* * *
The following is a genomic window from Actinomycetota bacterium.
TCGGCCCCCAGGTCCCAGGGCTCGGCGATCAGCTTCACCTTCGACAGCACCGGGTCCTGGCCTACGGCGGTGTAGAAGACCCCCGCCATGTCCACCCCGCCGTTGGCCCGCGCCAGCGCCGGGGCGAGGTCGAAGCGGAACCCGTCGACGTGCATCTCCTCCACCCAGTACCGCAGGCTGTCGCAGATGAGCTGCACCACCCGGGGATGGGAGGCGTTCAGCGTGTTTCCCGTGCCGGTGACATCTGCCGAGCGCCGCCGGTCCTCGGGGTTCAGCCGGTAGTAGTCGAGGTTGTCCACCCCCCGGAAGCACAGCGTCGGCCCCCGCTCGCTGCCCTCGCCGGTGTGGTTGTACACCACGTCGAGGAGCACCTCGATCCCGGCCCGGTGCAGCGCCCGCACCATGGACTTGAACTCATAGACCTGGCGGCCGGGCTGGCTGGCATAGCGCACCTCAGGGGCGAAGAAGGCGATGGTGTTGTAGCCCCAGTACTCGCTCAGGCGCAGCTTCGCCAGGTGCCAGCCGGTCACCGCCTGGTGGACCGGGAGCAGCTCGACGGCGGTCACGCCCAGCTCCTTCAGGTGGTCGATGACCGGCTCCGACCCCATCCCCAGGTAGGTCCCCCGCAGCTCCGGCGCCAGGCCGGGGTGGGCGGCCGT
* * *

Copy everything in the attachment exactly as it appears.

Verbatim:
The following is a genomic window from Actinomycetota bacterium.
TCGGCCCCCAGGTCCCAGGGCTCGGCGATCAGCTTCACCTTCGACAGCACCGGGTCCTGGCCTACGGCGGTGTAGAAGACCCCCGCCATGTCCACCCCGCCGTTGGCCCGCGCCAGCGCCGGGGCGAGGTCGAAGCGGAACCCGTCGACGTGCATCTCCTCCACCCAGTACCGCAGGCTGTCGCAGATGAGCTGCACCACCCGGGGATGGGAGGCGTTCAGCGTGTTTCCCGTGCCGGTGACATCTGCCGAGCGCCGCCGGTCCTCGGGGTTCAGCCGGTAGTAGTCGAGGTTGTCCACCCCCCGGAAGCACAGCGTCGGCCCCCGCTCGCTGCCCTCGCCGGTGTGGTTGTACACCACGTCGAGGAGCACCTCGATCCCGGCCCGGTGCAGCGCCCGCACCATGGACTTGAACTCATAGACCTGGCGGCCGGGCTGGCTGGCATAGCGCACCTCAGGGGCGAAGAAGGCGATGGTGTTGTAGCCCCAGTACTCGCTCAGGCGCAGCTTCGCCAGGTGCCAGCCGGTCACCGCCTGGTGGACCGGGAGCAGCTCGACGGCGGTCACGCCCAGCTCCTTCAGGTGGTCGATGACCGGCTCCGACCCCATCCCCAGGTAGGTCCCCCGCAGCTCCGGCGCCAGGCCGGGGTGGGCGGCCGT